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Re: Content in background images

for

From: Jimmy Chandler
Date: May 23, 2011 11:48AM


Angela --

The gopenske page is not accessible because not all the content provided to
a sighted person is available to a visually impaired person using a screen
reader or other assistive technology. Seems pretty black and white to me.

And in this case there is no good reason for the method used by the
developer. The text within the images could easily be styled using CSS
instead of using images. Not only would this improve accessibility, it would
decrease download times and bandwidth costs and improve scalability.

I believe the reason you don't see any alt text is because the images have
title attributes instead. This is also a failure, and an easy fix (just
change the title attributes to alt attributes). You can view this using
firebug or by viewing the html source code.

It's another matter to determine how big a problem this is. In this
particular case, assuming the developer changed the title text to alt text,
I would not call this a critical failure because the content that is missing
is not vital to understand the purpose of the link. If a screen reader user
hears "Penske Truck Rental" as the link text instead of "Truck Rental.
Business need or personal move. We have the right truck for you," I'm not
sure how much important information is missing. But that may say more about
the quality of the copywriting than its accessibility.

To summarize my recommendations:

- Don't use images (background or using the <img> element) to display text
when you can accomplish the same visuals using HTML and CSS
- Do use the alt attribute instead of the title attribute to describe the
content of all <img> elements

Jimmy Chandler
@uxprinciples
"Accessibility is Not a Checklist" video: http://vimeo.com/21502987|
transcript:
http://uxprinciples.com/?page_id=108

On Mon, May 23, 2011 at 12:53 PM, Angela Colter < <EMAIL REMOVED> > wrote:

> I've recently come across an interesting accessibility issue that I'm
> hoping
> you'll weigh in on: content that appears in a background image.
>
> For example, see http://www.gopenske.com/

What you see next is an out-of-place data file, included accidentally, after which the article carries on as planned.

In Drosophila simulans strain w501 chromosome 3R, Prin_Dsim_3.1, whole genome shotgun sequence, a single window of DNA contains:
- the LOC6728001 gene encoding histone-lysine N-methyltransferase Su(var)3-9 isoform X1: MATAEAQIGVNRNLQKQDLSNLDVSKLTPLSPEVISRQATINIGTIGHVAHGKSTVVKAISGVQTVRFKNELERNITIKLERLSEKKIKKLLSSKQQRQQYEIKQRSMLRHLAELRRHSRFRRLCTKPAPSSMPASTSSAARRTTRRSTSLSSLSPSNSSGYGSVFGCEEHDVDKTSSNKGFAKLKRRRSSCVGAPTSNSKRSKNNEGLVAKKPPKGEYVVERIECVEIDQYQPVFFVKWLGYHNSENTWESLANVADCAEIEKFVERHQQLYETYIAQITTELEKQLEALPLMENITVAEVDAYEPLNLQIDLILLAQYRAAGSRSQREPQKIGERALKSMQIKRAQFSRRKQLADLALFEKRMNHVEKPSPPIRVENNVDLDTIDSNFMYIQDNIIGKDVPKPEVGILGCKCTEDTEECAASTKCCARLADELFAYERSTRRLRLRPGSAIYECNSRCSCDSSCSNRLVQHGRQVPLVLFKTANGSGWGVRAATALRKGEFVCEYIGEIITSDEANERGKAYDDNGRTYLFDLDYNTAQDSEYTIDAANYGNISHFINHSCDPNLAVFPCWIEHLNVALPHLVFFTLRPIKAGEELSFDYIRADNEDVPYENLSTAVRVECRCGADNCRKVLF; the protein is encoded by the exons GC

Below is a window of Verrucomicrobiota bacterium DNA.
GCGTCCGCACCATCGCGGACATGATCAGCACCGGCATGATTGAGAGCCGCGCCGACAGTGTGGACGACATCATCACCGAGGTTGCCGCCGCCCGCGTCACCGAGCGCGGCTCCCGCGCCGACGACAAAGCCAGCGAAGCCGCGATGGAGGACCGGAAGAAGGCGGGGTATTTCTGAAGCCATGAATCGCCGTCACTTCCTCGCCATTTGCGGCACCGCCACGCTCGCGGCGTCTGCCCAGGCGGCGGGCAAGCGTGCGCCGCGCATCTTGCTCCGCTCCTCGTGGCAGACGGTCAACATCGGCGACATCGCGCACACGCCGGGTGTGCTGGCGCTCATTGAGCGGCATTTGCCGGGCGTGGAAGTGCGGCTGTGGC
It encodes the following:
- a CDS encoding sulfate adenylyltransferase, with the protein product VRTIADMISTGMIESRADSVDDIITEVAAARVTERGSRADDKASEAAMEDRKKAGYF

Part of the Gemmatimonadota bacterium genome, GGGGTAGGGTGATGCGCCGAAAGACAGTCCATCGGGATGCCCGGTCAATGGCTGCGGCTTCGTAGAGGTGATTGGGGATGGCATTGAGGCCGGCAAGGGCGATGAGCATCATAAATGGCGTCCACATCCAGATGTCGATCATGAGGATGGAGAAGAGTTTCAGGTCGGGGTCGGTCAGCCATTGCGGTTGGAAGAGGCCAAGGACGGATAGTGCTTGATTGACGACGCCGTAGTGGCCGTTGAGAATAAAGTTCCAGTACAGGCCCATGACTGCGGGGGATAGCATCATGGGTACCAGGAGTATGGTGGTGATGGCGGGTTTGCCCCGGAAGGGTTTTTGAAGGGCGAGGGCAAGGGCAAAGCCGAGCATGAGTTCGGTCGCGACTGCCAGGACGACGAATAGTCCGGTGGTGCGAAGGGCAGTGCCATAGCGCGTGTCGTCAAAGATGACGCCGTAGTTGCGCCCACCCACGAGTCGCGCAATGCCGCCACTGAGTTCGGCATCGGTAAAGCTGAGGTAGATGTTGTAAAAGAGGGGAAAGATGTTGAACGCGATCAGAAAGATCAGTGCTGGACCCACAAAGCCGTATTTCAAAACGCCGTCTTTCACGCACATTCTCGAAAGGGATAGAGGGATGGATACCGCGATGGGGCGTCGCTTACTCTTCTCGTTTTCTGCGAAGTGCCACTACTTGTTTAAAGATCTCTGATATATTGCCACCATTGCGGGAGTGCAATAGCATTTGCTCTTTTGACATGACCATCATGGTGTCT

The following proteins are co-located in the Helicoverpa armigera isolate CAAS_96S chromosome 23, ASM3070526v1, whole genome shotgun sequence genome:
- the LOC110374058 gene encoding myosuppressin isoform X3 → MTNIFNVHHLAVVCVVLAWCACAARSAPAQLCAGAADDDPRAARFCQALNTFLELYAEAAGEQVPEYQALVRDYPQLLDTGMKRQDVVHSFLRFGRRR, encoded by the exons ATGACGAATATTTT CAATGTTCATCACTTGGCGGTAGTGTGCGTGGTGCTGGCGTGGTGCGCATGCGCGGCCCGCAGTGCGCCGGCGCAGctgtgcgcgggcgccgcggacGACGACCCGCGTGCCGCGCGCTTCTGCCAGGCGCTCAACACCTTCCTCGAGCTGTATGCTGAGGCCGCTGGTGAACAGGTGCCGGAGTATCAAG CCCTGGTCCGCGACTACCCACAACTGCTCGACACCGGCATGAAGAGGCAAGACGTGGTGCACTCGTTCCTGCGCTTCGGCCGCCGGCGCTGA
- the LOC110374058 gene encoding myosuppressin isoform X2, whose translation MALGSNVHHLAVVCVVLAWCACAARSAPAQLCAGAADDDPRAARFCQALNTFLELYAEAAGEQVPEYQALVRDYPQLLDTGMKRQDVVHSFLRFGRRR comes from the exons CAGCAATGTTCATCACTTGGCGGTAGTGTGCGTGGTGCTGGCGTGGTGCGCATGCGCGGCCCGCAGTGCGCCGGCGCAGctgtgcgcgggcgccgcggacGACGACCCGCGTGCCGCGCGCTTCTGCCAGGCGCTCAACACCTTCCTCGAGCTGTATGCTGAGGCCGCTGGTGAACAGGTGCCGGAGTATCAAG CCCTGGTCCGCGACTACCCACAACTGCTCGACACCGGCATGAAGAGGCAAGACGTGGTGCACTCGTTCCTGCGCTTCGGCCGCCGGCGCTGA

>
> Much of the text on that page is in images. For example, the linked image
> that says "Truck Rental. Business need or personal move. We have the right
> truck for you" Is actually a background image. The markup looks something
> like this:
>
> <a class="home go_nav_rental" title="Penske Truck Rental" href="
> http://www.pensketruckrental.com/">Penske Truck Rental</a>
>
> While the CSS has this:
> #home .go_nav_rental {
> background-image: url("../img/hm_nav_truck_rental.gif");
>
> Here's where it gets interesting. If I view a text-only version of the
> page,
> or check it out in a screenreader, the "Penske Truck Rental" link text that
> the background-image wraps around is revealed. It's not the verbatim text
> that appears in the image, but it does give you some sense of what you'll
> get when you click on the link.
>
> However, if I view the page with images turned off, I get nothing. The
> image
> AND the link text just disappears. If I happen to mouse over where the
> image
> was, the title attribute for the <a> gives me a clue about where I'm going,
> but that is, I would think, a very big "if."
>
> My question for you all: how big of a problem is this? I think it's likely
> to be a problem, but developers that I talk to seem to think that if the
> link text is there, that putting the content in a background-image is an
> acceptable method, no big deal.
>
> What do you think? If you were working on a site like this, would you
> recommend moving the background-image from the CSS to an <img> in the
> page's
> HTML? Is this no big deal and it would be better to deal with bigger, more
> important accessibility issues?
>
> I look forward to your feedback,
>
> Angela Colter
>
> Web: http://www.angelacolter.com
> Twitter: @angelacolter
>